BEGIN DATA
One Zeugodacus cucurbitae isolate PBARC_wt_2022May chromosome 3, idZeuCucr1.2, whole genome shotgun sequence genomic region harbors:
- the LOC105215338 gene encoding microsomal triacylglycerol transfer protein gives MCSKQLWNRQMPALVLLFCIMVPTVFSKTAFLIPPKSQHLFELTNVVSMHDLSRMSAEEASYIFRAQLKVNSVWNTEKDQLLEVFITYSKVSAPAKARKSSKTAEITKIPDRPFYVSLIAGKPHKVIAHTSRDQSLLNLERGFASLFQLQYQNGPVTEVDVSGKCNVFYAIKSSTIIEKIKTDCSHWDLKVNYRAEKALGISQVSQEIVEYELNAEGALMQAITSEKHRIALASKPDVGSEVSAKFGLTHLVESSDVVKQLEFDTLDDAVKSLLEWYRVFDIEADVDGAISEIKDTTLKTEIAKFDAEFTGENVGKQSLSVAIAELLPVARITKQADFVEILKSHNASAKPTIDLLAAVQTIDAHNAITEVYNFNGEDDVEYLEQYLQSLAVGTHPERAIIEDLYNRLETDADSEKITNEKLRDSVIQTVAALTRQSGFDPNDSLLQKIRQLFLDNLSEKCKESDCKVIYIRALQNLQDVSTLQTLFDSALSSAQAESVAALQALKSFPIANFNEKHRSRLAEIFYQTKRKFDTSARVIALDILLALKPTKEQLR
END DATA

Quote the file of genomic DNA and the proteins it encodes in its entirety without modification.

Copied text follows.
One Zeugodacus cucurbitae isolate PBARC_wt_2022May chromosome 3, idZeuCucr1.2, whole genome shotgun sequence genomic region harbors:
- the LOC105215338 gene encoding microsomal triacylglycerol transfer protein gives MCSKQLWNRQMPALVLLFCIMVPTVFSKTAFLIPPKSQHLFELTNVVSMHDLSRMSAEEASYIFRAQLKVNSVWNTEKDQLLEVFITYSKVSAPAKARKSSKTAEITKIPDRPFYVSLIAGKPHKVIAHTSRDQSLLNLERGFASLFQLQYQNGPVTEVDVSGKCNVFYAIKSSTIIEKIKTDCSHWDLKVNYRAEKALGISQVSQEIVEYELNAEGALMQAITSEKHRIALASKPDVGSEVSAKFGLTHLVESSDVVKQLEFDTLDDAVKSLLEWYRVFDIEADVDGAISEIKDTTLKTEIAKFDAEFTGENVGKQSLSVAIAELLPVARITKQADFVEILKSHNASAKPTIDLLAAVQTIDAHNAITEVYNFNGEDDVEYLEQYLQSLAVGTHPERAIIEDLYNRLETDADSEKITNEKLRDSVIQTVAALTRQSGFDPNDSLLQKIRQLFLDNLSEKCKESDCKVIYIRALQNLQDVSTLQTLFDSALSSAQAESVAALQALKSFPIANFNEKHRSRLAEIFYQTKRKFDTSARVIALDILLALKPTKEQLR